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Losing pace early a concern for India

Every time a rookie pace bowler emerges on the Indian cricket’s horizons, he is portrayed as the one who will play the role of the “genuine fast bowler” – something that Indian cricket has traditionally lacked.

cricket Updated: Aug 20, 2010 23:24 IST
Amol Karhadkar

Every time a rookie pace bowler emerges on the Indian cricket’s horizons, he is portrayed as the one who will play the role of the “genuine fast bowler” – something that Indian cricket has traditionally lacked.

But, over the last decade, it’s been found that soon after arriving, fast-medium bowlers lose pace and are tagged as mediumpacers or gentle mediumpacers.

Whether it’s Irfan Pathan, Munaf Patel, Rudra Pratap Singh or Ishant Sharma, the tale of the fast bowler losing pace has been constant.

Around the world, fast bowlers lose pace during latter part of their careers. Losing it in the first couple of years of international cricket however, has been the USP of Indian cricket in the 21st century.

What exactly makes an Indian fast bowler lose his pace so soon in his career?

“It’s very difficult to say,” India’s bowling coach Eric Simons says. “It’s different reasons for different bowlers. I think it’s a group thing, it’s the way the captain uses a particular bowler, how a coach allows a bowler the freedom to do his own thing.”

No wonder when Pathan lost pace around a year before the 2007 World Cup, the buzz was that he was asked by then coach Greg Chappell to cut down on his speed so that he could last till the big event without breaking down.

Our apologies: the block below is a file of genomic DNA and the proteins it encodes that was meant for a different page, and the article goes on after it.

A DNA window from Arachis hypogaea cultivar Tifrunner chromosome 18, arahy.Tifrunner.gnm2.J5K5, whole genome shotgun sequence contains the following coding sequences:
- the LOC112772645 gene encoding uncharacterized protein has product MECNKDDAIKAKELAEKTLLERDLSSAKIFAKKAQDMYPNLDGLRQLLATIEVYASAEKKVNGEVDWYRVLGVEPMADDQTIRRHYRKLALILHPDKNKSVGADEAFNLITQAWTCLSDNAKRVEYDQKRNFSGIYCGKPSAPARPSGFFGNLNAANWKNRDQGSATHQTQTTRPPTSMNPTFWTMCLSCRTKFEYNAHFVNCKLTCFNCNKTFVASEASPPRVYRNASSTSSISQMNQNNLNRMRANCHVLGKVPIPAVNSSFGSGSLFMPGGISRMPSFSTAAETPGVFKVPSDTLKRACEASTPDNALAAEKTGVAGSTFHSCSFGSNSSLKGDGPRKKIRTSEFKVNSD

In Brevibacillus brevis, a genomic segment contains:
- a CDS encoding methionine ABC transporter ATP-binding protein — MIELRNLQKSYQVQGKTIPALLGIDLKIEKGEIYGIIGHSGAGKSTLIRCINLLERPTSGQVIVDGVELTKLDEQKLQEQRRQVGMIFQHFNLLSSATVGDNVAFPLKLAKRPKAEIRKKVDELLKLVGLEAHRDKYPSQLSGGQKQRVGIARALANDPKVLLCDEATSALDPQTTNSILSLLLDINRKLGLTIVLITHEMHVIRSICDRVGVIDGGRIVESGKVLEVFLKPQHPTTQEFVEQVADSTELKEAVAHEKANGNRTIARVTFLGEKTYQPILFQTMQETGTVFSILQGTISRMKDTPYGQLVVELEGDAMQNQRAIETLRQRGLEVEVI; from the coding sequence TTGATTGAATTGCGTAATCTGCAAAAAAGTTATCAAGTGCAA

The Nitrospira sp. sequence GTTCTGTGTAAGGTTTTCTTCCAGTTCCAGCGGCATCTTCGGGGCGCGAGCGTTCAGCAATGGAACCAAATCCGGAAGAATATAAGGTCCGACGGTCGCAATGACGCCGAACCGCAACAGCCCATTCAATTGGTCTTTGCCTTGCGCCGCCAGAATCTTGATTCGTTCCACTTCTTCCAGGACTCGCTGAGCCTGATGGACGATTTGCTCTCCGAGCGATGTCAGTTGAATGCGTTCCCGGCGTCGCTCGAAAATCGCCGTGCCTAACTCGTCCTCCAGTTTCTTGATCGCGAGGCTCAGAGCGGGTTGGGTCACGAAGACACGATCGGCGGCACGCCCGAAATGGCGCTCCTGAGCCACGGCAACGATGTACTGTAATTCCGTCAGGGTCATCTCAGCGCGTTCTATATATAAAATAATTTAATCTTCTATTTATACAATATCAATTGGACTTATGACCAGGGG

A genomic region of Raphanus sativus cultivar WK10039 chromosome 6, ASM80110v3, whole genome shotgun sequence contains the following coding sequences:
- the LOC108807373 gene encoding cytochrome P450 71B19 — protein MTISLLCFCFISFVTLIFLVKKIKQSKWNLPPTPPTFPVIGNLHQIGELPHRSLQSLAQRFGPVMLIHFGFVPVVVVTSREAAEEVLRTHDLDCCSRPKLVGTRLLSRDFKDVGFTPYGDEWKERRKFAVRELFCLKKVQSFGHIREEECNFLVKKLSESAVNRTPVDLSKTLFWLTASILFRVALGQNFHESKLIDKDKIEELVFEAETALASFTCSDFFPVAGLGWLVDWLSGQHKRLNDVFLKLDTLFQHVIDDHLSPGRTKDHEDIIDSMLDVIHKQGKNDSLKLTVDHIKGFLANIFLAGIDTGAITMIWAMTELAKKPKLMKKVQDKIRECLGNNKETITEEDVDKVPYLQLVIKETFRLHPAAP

Once he had lost his pace though, he soon lost his menacing swing as well and is nowhere close to even being a fringe player when it comes to the national team.

Though Simons refers to only “the chaps I have been working with” since his appointment in January this year – and Pathan is not among them – the former South Africa coach is optimistic about Ishant getting back to his threatening best.

“We are trying to get Ishant back up to the 140 (kmph) mark consistently. He’s starting to show those signs. As coaches you have to watch out for those signs, but the biggest job for me is to give them confidence,” said Simons.

“When you’re confident, you can run in and bowl quickly in good areas.”

Over the last week, a lot has been said about the need to rotate bowlers in the wake of the excess workload.

Simons though, emphasises that he “needs” to spend “time” with a “pool” of young bowlers if they are to establish themselves at the international level.

“Because it’s a big difference from first-class cricket to international cricket, you need to spend time with them and show confidence in some of them,” Simons says.

Yuvraj has recovered, says Dhoni

Yuvraj Singh has recovered from mysterious “mild dengue” ahead of India’s tie against Sri Lanka on Sunday.

According to Indian skipper Mahendra Singh Dhoni, Yuvraj, who last batted in the nets on Saturday before having a half-hour knock on Friday, was diagnosed with dengue on Sunday.

But team manager Ranjib Biswal on Friday said that the most experienced batsman in the squad is “fit and available for the Sri Lanka tie”.